Category Archives: Reading List

[RL] The problem with local government software

Original post from Gavin Beckett

With a very small number of exceptions, the established local government technology market is populated by companies that fundamentally do not understand user research.

They do not start with user needs or design great user experiences. And they do not use the tools and techniques of the internet age to deliver working software rapidly, so that real users get value from it quickly and iteratively.

I wrote a little while ago that the software market for local government is one of the things holding back the success of transformation in the sector. Gavin argues the point well in this post – it’s a fairly long read but worth the effort.

Why is local government software bad? Let me count the ways…

  • It’s hard to maintain, taking up huge resources to keep systems patched and updated
  • It’s siloed, with data unable to be meaningfully analysed and shared with other systems
  • It’s user hostile, with manuals in lever arch ring binders and training needed to do the most basic of operations
  • It’s hard to access, often hosted in council data centres, requiring the use of council equipment and connecting technology like Citrix to get anything done

I’m a little glum on this topic. My fear is that there are a couple of things holding back progress. The first is that the market for local government software isn’t big enough to provide the necessary reward for the investment needed to fix it. Second is that the develop challenge isn’t particularly exciting and thus the vendors struggle to attract the talent needed to make really great software.

One solution is for government to write its own software, although that would mean organisations bringing resources together in a way that hasn’t been particularly productive in the past.

Alternatively, councils could make a shared commitment to bring budget together to pump prime an incumbent or a new supplier. This though would almost certainly mean paying twice for a while whilst the new system is developed.

I’m not convinced either of the above are going to happen soon though. In the meantime, we must try to procure as well as we can, and try to hold suppliers to the standards we set ourselves for our own services.

[RL] Accounts and portals

Original post from Salman Chaudhri, FutureGov

…a different, more nuanced approach to authentication can save councils money in the long run. By focusing on making the transactions that apply to most people as seamless as possible, it can help to reduce additional support i.e. the number of phone calls and face to face contact.

An interesting development on the original post by then FutureGover Carrie Bishop, who delightfully wrote “‘I really wish I had one place where I can see all my transactions with the council’, said nobody, ever.”

The idea of accounts for public services kind of makes sense in the abstract – people think of e-commerce and how logging into one place where all your stuff resides is a useful thing. Surely it would be great to have that for council services too?

As this post explains, that isn’t necessarily the case, not least because most people don’t interact with their council all that often, and when they do, creating an account seems like needless faff. In those cases, authenticating users in other ways makes much more sense, and there’s some great ideas shared here.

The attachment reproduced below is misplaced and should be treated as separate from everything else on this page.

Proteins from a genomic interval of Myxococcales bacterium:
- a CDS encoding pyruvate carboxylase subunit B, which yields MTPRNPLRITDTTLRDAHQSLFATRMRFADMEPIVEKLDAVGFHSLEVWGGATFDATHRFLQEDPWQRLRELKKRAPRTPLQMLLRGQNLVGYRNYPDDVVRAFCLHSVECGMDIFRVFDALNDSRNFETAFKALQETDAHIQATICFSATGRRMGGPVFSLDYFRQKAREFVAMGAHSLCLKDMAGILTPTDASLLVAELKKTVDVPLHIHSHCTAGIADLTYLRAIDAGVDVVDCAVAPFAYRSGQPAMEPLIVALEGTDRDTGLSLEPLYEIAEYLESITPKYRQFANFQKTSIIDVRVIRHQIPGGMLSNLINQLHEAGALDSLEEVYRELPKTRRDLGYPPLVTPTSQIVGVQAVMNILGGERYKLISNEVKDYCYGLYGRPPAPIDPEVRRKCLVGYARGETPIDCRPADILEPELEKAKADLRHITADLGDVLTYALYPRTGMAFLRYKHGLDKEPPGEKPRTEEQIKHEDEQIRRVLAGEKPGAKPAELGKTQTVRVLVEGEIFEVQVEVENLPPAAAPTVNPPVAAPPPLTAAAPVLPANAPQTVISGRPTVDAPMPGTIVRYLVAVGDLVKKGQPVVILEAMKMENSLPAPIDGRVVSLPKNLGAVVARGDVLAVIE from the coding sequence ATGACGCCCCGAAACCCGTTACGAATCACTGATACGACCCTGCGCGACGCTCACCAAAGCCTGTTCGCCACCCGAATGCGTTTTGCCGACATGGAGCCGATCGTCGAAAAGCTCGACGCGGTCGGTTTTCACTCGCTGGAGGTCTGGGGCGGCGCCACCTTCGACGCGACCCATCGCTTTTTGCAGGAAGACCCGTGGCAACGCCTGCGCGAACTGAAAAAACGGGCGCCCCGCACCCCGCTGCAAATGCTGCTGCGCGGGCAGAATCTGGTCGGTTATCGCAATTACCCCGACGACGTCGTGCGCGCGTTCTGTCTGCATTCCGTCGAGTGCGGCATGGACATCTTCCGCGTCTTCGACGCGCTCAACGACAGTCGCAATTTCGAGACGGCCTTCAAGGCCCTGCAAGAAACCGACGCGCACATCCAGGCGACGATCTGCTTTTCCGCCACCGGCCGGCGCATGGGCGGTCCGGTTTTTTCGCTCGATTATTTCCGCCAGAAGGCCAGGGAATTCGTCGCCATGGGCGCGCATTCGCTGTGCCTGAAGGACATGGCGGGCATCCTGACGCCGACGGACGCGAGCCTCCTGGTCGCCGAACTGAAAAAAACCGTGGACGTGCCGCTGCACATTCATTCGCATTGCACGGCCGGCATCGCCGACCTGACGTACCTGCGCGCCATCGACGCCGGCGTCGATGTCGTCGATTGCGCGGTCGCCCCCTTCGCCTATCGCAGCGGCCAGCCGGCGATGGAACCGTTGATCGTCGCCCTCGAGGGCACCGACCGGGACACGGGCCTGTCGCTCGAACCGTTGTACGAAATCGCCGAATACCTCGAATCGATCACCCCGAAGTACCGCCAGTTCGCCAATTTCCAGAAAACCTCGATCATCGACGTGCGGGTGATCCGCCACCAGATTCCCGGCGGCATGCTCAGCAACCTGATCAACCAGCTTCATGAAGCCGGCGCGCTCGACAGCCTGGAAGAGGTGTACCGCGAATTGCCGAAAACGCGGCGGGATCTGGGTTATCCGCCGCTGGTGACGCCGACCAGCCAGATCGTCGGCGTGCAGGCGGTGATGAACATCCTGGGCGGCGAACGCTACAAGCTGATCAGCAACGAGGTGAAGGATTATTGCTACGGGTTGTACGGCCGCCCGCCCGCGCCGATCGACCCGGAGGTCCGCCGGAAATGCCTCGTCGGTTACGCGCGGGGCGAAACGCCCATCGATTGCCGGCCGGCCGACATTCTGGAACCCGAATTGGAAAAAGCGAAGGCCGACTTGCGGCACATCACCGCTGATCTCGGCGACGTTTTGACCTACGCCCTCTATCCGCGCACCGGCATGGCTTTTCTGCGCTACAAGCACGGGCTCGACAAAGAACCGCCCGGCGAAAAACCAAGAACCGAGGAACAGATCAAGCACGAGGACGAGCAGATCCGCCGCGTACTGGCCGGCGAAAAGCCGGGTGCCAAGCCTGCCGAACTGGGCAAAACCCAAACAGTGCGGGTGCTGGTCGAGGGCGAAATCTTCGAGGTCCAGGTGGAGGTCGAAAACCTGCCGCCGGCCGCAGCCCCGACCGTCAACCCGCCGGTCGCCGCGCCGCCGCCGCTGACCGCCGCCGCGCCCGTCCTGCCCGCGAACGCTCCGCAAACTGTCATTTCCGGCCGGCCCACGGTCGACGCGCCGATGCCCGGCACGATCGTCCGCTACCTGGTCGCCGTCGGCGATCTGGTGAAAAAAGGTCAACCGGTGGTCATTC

We’ve found that once you identify the information needed for different types of transactions it’s possible to strip back which services really need a ‘login’.

However when considering the user need, there are some cases where an account might make sense. Perhaps a business owner who has several interactions on a regular basis with different bits of the Council, like commercial waste and environmental health, for instance. Or a developer, who has several sites with planning applications ongoing, or building inspections.

It’s dangerous though to make assumptions about when an account might be needed, and this is certainly one of those areas where keeping that focus on meeting the needs of user can ensure a better experience for them, and creating a digital journey that’s more likely to succeed.


This is a post in the Reading List series, where I link to an interesting article and add some commentary. See here for more information, or find all the posts in the series here.

[RL] Starting the ‘Reading List’

Finding time to blog is tough, and while I enjoy putting together the Five for Friday posts, you may have noticed that even doing those is tricky.

To get myself back into the habit of regularly posting, I’m going to have a go at splitting the idea of Five for Friday up, posting the links and short commentary on them individually, as I come across them.

This hopefully will mean I don’t have the burden (!) of trying to find five every week, or having to edit a bunch of stuff in one go. Instead, I can do it piecemeal as I see things I find interesting.

I’ve always enjoyed the way John Gruber posts to his linked list and I guess this is a similar thing for me to do.

I’ll categorise all the posts as reading list, and also add the [RL] prefix to post titles to highlight what they are. I’ll also find a way to send a bunch out via email (which you can sign up for here) – which people have said they find useful in the past. As always, most stuff ends up on Pinboard and Twitter too.

Just in case that sort of thing floats your boat, I’ll recommend Stefan’s Strategic Reading blog here, as well as link infused newsletters such as leisa reichelt’s and Coté’s.